Hunger Makes Me a Modern Girl
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|Author||: Carrie Brownstein|
From the guitarist of the pioneering band Sleater-Kinney, the book Kim Gordon says "everyone has been waiting for" and a New York Times Notable Book of 2015-- a candid, funny, and deeply personal look at making a life--and finding yourself--in music. Before Carrie Brownstein became a music icon, she was a young girl growing up in the Pacific Northwest just as it was becoming the setting for one the most important movements in rock history. Seeking a sense of home and identity, she would discover both while moving from spectator to creator in experiencing the power and mystery of a live performance. With Sleater-Kinney, Brownstein and her bandmates rose to prominence in the burgeoning underground feminist punk-rock movement that would define music and pop culture in the 1990s. They would be cited as “America’s best rock band” by legendary music critic Greil Marcus for their defiant, exuberant brand of punk that resisted labels and limitations, and redefined notions of gender in rock. HUNGER MAKES ME A MODERN GIRL is an intimate and revealing narrative of her escape from a turbulent family life into a world where music was the means toward self-invention, community, and rescue. Along the way, Brownstein chronicles the excitement and contradictions within the era’s flourishing and fiercely independent music subculture, including experiences that sowed the seeds for the observational satire of the popular television series Portlandia years later. With deft, lucid prose Brownstein proves herself as formidable on the page as on the stage. Accessibly raw, honest and heartfelt, this book captures the experience of being a young woman, a born performer and an outsider, and ultimately finding one’s true calling through hard work, courage and the intoxicating power of rock and roll.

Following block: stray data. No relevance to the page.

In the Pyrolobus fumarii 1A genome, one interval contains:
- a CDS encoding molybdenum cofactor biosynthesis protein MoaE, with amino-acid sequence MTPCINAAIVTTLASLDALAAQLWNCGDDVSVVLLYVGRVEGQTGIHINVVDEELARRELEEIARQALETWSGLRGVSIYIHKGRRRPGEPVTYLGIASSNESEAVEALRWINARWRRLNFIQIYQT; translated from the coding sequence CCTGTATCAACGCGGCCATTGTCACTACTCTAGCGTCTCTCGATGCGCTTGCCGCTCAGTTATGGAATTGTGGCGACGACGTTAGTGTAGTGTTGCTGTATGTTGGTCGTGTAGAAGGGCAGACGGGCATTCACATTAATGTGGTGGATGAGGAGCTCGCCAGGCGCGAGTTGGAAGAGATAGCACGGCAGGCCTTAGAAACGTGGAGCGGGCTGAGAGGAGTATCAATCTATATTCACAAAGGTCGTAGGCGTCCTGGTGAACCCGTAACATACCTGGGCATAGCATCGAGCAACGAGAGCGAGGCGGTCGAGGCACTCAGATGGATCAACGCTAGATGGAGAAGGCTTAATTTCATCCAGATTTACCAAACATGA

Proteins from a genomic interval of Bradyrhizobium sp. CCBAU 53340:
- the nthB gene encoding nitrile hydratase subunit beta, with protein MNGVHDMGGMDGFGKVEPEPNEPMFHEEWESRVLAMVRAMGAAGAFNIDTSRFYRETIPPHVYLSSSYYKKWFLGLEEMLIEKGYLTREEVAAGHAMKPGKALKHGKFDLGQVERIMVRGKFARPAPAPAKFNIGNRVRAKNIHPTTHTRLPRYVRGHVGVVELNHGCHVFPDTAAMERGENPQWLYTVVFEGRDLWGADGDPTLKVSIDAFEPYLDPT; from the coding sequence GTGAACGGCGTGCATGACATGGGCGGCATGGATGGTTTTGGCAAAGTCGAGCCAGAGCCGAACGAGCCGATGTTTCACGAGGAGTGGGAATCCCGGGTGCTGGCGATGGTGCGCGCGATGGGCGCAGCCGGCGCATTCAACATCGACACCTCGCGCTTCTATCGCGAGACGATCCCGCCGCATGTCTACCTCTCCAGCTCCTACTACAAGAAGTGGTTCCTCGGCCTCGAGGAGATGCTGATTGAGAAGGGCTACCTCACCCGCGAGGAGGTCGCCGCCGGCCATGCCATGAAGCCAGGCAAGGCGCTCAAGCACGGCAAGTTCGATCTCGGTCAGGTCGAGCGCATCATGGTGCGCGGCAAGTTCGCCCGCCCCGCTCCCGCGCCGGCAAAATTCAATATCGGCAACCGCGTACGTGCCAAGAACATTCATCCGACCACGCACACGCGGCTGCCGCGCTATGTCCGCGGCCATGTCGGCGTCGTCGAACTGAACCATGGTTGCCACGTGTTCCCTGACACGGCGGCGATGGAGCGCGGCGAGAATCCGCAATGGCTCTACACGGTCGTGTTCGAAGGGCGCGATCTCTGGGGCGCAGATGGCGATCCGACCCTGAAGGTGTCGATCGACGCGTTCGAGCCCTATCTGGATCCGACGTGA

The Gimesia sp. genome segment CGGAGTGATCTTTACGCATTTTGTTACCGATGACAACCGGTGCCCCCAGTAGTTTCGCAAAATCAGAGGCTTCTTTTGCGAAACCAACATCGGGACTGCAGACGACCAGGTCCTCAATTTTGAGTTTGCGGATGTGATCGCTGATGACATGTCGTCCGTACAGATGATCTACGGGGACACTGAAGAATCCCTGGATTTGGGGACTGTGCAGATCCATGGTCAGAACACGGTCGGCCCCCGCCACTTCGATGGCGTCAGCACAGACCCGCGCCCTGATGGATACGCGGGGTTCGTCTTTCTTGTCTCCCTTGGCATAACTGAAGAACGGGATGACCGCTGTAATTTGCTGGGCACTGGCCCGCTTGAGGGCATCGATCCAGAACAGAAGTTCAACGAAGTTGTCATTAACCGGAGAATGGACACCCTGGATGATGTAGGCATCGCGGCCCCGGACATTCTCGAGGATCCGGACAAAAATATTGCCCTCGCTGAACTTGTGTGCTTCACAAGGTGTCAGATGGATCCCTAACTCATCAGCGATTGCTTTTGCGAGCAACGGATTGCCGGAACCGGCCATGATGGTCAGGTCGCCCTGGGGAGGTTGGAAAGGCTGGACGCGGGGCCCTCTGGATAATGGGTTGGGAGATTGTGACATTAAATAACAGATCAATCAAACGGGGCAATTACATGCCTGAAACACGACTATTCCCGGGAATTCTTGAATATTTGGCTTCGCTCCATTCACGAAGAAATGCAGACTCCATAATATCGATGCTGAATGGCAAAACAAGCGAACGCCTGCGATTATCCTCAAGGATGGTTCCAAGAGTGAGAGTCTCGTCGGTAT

|Author||: Carrie Brownstein|
|Editor||: Hachette UK|
Before Carrie Brownstein became a music icon, she was a young girl growing up in the Pacific Northwest just as it was becoming the setting for one of the most important movements in rock history. Seeking a sense of home and identity, she would discover both while moving from spectator to creator in experiencing the power and mystery of a live performance. With Sleater-Kinney, Brownstein and her bandmates rose to prominence in the burgeoning underground feminist punk-rock movement that would define music and pop culture in the 1990s. They would be cited as "America's best rock band" by legendary music critic Greil Marcus for their defiant, exuberant brand of punk that resisted labels and limitations, and redefined notions of gender in rock. Hunger Makes Me a Modern Girl is an intimate and revealing narrative of her escape from a turbulent family life into a world where music was the means toward self-invention, community, and rescue. Along the way, Brownstein chronicles the excitement and contradictions within the era's flourishing and fiercely independent music subculture, including experiences that sowed the seeds for the observational satire of the popular television series Portlandia years later. With deft, lucid prose Brownstein proves herself as formidable on the page as on the stage. Accessibly raw, honest and heartfelt, this book captures the experience of being a young woman, a born performer and an outsider, and ultimately finding one's true calling through hard work, courage and the intoxicating power of rock and roll.